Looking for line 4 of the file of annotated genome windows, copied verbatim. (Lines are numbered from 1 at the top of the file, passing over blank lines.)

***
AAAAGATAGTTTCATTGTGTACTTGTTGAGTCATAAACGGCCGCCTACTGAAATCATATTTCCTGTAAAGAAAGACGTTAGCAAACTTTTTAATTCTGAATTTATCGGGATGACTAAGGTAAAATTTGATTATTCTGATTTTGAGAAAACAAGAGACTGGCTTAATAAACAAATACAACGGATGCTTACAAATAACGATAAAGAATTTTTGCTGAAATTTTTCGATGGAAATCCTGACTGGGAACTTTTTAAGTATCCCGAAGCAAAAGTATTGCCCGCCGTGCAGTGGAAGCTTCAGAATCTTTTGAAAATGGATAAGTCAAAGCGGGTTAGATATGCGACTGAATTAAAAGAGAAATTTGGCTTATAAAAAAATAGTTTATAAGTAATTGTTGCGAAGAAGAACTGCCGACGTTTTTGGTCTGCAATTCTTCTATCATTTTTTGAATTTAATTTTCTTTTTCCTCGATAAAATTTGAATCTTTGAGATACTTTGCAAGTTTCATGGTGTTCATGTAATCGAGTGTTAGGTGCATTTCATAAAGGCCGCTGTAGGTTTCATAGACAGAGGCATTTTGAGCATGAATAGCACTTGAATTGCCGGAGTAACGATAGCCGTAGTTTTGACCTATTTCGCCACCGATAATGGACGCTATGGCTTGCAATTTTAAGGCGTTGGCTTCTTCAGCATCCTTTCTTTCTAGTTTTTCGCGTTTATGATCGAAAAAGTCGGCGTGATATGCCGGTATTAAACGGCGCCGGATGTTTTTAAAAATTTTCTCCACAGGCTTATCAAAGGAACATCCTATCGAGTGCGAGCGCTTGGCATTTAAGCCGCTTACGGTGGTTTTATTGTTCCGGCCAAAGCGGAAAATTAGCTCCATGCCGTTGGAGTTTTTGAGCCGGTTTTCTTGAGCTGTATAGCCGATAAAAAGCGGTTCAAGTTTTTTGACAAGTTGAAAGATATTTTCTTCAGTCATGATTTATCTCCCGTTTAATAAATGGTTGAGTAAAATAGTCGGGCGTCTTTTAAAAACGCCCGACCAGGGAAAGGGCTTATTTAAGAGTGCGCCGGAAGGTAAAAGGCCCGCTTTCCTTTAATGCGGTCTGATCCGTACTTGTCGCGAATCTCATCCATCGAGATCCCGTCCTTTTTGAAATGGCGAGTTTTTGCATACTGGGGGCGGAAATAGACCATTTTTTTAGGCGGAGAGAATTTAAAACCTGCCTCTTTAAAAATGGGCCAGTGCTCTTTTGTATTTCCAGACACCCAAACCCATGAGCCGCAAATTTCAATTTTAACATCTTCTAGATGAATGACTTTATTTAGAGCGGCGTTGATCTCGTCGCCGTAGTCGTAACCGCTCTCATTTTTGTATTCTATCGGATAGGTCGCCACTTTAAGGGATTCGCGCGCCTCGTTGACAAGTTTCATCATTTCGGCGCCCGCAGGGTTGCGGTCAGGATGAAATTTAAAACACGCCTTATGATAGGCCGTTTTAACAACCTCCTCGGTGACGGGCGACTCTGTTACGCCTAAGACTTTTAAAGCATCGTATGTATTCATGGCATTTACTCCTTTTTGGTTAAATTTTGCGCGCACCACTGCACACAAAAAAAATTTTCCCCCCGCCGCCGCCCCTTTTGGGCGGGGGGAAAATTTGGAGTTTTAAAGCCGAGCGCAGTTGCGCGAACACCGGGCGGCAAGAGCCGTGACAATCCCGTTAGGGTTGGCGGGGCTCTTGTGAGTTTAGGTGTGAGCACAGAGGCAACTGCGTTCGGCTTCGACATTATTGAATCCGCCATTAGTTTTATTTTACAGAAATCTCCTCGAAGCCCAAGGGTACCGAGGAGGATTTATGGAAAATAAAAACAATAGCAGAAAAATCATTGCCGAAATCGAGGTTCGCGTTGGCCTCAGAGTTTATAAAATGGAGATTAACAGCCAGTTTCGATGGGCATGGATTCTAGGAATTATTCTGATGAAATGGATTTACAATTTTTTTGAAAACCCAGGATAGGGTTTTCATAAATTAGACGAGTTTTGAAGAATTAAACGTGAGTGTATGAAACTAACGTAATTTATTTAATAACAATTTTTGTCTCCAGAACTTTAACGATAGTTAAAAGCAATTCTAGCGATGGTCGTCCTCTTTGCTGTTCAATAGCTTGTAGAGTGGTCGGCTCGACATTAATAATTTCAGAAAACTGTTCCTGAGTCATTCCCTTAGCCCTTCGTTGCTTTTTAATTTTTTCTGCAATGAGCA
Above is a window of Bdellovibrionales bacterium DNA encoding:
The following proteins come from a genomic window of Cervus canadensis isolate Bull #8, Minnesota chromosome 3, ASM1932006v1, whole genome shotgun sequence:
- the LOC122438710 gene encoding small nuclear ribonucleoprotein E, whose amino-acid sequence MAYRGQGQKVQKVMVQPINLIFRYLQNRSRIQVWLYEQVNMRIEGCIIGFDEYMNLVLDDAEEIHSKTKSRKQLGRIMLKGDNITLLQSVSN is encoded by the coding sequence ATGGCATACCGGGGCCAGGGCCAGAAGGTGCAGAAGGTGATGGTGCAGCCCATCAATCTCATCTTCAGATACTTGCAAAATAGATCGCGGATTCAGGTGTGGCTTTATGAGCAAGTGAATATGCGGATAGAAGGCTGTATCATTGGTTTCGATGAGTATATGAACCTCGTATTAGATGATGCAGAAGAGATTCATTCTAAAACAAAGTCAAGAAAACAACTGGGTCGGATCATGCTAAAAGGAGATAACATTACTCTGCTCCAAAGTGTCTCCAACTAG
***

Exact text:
- the LOC122438710 gene encoding small nuclear ribonucleoprotein E, whose amino-acid sequence MAYRGQGQKVQKVMVQPINLIFRYLQNRSRIQVWLYEQVNMRIEGCIIGFDEYMNLVLDDAEEIHSKTKSRKQLGRIMLKGDNITLLQSVSN is encoded by the coding sequence ATGGCATACCGGGGCCAGGGCCAGAAGGTGCAGAAGGTGATGGTGCAGCCCATCAATCTCATCTTCAGATACTTGCAAAATAGATCGCGGATTCAGGTGTGGCTTTATGAGCAAGTGAATATGCGGATAGAAGGCTGTATCATTGGTTTCGATGAGTATATGAACCTCGTATTAGATGATGCAGAAGAGATTCATTCTAAAACAAAGTCAAGAAAACAACTGGGTCGGATCATGCTAAAAGGAGATAACATTACTCTGCTCCAAAGTGTCTCCAACTAG